The police view the people who protest such conditions with suspicion, as they did in King’s day. In April, thousands of people descended upon Memphis, where King was killed, to participate in demonstrations, rallies, and services to honor the slain civil rights leader. Some of those demonstrators were unlawfully tracked and monitored by Memphis police. Back when King had led protests on behalf of Memphis sanitation workers in 1968, the police were secretly watching and taking notes on activists then as well. A consent decree installed in 1978 was supposed to end these surveillance tactics, but they were back at it in the years leading up to 2018, when a court intervention ended it for good.
The kind of intrusive policing that Memphis adopted was also embraced by other cities in 1968 to quell uprisings that were boiling across urban America, and the U.S. military began gearing up for its own intervention. In 1968, retired intelligence officer Colonel Robert B. Rigg wrote in ARMY magazine how “urban jungles” would give violence-causing activists an edge over police in a revolt. He called for “an effective system of intelligence in the ghettos” that would deploy undercover police and intelligence agents “to fight pitched urban battles here in America.”
In 1968, the federal government under President Lyndon B. Johnson was preparing to handle urban America’s discontent in a different way, having received the findings of the Report of the National Advisory Commission on Civil Disorders, aka “The Kerner Report.” That report acknowledged that urban uprisings were triggered by the legacy of racism and economic inequality that had left too many African Americans and Latinos socially marginalized and economically disadvantaged. Riggs was dismissive of the idea that “social, economic, or political reforms” like those called for in the Kerner Report could work as forcefully as a military or law enforcement approach.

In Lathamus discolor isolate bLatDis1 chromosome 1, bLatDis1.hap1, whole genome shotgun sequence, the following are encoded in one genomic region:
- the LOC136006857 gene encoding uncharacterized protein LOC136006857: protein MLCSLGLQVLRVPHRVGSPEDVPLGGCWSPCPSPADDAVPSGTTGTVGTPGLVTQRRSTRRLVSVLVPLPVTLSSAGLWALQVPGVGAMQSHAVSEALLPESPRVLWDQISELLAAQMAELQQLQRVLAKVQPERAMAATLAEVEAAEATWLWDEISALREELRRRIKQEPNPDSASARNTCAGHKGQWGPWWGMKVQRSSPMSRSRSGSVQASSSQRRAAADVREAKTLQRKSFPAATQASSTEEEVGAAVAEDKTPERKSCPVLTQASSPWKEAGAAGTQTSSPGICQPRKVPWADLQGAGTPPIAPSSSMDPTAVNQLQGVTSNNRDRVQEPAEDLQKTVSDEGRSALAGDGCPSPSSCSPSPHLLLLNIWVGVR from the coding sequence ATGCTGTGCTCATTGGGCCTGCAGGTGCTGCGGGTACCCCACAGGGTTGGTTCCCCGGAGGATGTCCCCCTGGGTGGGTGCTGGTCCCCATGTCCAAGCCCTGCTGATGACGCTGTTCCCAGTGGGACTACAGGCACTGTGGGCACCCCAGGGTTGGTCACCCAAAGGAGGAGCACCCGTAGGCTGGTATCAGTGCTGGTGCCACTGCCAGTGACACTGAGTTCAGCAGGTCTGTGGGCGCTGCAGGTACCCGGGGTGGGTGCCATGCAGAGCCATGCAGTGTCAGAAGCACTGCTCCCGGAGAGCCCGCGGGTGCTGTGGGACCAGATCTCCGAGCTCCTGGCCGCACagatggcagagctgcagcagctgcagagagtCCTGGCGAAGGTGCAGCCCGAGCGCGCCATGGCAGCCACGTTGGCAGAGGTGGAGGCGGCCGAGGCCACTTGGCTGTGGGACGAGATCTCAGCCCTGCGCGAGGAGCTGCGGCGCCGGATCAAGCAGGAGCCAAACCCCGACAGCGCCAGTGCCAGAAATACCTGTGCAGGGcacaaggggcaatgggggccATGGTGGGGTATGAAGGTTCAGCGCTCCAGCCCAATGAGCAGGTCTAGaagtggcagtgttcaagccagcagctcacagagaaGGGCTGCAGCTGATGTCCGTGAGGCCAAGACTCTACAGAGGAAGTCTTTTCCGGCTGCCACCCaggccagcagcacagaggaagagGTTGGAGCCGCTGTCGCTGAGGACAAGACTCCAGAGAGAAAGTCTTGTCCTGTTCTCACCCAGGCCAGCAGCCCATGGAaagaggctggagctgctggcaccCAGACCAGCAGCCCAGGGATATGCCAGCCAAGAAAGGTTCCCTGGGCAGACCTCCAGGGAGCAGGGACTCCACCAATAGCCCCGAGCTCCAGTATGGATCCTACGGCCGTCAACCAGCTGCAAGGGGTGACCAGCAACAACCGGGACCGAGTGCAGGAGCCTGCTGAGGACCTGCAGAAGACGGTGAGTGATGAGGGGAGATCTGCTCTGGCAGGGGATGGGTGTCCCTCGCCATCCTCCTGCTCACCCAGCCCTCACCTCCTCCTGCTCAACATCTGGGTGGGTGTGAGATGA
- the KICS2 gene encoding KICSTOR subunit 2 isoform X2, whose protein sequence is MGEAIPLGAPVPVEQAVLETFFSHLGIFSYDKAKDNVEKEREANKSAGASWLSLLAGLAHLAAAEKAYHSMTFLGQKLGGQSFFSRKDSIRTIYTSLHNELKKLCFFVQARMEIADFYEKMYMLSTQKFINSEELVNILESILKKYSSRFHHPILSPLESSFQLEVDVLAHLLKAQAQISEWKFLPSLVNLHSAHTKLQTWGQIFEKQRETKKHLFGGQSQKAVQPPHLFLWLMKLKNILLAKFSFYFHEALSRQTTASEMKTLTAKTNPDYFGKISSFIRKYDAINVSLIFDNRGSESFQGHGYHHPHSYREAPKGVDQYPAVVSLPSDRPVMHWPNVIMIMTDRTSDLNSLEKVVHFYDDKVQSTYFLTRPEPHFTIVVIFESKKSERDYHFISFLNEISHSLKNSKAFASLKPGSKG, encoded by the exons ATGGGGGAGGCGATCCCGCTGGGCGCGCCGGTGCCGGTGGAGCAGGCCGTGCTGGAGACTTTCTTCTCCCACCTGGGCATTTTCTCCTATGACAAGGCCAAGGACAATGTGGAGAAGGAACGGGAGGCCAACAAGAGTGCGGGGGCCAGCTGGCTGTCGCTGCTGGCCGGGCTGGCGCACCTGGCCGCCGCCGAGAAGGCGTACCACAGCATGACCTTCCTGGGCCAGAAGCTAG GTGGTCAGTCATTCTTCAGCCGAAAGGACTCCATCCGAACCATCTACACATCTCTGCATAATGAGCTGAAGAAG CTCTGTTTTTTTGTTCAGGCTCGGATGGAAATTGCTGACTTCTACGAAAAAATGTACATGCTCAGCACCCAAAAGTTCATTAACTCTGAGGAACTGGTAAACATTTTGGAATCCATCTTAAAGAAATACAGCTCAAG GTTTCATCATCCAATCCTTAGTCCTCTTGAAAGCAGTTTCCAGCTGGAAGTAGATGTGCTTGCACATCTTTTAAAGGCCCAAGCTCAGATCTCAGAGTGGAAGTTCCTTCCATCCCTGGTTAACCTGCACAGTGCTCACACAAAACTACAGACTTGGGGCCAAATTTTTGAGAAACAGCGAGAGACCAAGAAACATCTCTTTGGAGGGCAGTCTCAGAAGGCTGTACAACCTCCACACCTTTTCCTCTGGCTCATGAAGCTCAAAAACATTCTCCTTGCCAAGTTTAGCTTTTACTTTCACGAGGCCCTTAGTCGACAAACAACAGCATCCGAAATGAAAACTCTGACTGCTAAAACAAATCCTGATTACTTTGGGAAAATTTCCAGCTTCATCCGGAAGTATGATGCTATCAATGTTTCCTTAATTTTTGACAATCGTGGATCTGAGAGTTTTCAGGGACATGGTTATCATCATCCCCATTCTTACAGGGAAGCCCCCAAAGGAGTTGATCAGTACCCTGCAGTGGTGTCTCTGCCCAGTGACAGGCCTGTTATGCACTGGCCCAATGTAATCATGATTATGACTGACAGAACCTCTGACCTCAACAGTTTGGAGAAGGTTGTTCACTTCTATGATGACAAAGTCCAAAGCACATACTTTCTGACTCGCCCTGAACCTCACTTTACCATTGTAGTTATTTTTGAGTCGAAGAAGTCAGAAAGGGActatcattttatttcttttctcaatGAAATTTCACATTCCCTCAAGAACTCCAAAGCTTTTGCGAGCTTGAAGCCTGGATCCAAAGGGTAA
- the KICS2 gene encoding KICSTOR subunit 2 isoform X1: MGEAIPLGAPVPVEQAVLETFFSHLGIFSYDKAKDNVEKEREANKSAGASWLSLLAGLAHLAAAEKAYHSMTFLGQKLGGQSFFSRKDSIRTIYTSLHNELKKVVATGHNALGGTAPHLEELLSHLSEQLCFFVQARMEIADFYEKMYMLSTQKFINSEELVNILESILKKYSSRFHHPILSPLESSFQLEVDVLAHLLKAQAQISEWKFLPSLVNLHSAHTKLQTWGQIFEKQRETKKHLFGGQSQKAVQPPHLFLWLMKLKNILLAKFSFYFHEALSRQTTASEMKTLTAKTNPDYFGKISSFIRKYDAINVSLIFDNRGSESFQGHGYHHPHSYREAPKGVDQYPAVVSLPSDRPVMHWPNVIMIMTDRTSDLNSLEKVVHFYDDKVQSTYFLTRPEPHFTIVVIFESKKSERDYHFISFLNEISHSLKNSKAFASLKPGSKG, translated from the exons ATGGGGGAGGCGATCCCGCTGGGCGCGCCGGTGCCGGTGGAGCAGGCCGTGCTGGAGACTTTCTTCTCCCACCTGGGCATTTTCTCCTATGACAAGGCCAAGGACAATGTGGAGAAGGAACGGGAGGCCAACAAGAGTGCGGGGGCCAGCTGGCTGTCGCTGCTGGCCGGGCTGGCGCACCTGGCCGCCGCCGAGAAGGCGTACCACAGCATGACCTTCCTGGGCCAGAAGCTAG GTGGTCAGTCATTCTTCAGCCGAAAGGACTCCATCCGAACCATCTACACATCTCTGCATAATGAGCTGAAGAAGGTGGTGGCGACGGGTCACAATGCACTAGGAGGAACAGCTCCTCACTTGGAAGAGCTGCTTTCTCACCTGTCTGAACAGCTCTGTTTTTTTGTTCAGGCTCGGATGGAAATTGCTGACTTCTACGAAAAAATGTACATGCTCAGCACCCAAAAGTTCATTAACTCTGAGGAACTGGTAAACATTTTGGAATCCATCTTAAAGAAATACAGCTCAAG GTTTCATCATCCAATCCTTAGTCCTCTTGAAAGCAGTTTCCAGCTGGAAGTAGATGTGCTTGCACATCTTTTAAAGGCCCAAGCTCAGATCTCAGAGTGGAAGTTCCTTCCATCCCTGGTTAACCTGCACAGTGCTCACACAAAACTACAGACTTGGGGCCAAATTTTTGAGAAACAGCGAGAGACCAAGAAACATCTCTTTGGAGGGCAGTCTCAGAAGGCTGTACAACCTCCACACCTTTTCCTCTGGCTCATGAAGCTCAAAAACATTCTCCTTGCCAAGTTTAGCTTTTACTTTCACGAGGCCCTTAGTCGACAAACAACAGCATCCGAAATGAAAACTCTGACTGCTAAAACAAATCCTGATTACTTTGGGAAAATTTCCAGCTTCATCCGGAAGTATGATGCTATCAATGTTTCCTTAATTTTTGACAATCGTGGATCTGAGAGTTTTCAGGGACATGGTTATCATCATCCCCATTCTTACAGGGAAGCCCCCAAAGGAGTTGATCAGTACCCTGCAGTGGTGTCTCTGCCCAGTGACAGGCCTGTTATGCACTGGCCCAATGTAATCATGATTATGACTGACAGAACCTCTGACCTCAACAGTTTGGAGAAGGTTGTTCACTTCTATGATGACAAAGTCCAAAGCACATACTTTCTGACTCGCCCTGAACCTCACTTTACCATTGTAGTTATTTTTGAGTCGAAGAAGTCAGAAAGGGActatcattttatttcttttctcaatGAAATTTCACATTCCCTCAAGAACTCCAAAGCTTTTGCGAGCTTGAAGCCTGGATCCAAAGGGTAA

What Riggs perhaps couldn’t foresee (or refused to see) was that law enforcement was just as overtaken by racist forces as every other American institution, making it an unsuitable tool for resolving problems rooted in racism. The Kerner Report recognized this in 1968, stating that, “police have come to symbolize white power, white racism and white repression.”
50 years later, The New York Times Magazine reported that police departments across America have failed to stop the rise of violent white supremacists and nationalists—as seen in Charlottesville in 2017—in part because of the white supremacists and nationalists found within their own police forces.
Perhaps this is exactly what Baldwin saw coming when he told Esquire in 1968 that he wanted “the mayor of every city and the President of this nation [to] go on the air and address the white people for a change. Tell them to cool it.”
Baldwin was also prescient in another way: Asked what should be done about the “white flight” from the cities to the suburbs, Baldwin said of white Americans, “If he wants to save his city, perhaps he should consider moving back. They’re his cities, too.”
Well, “moving back” is exactly what happened: It was found in 2015 that nearly half of the 50 largest metros reported increasing white populations for the first time in decades. With that return to the city has come rising living costs that far outpace working-class wages, the resulting displacement of low-income families, cultural clashes in previously minority-dominated neighborhoods that are being reshaped to accommodate new white neighbors, and an increase in nuisance complaints that lead to the over-criminalization of people of color.
A point sometimes lost in that gentrification paradox is that whites have been able to flee from the cities to the suburbs and back with relative ease over the decades, while many African Americans today remain in the same segregated and under-served neighborhoods that their parents were confined to in 1968. That half-century stuck-in-place narrative is reinforced by the government’s failures over the decades to adequately enforce the Fair Housing Act and other laws passed to protect non-white families from racist policies. For many of those families, 2018 was just 1968 all over again.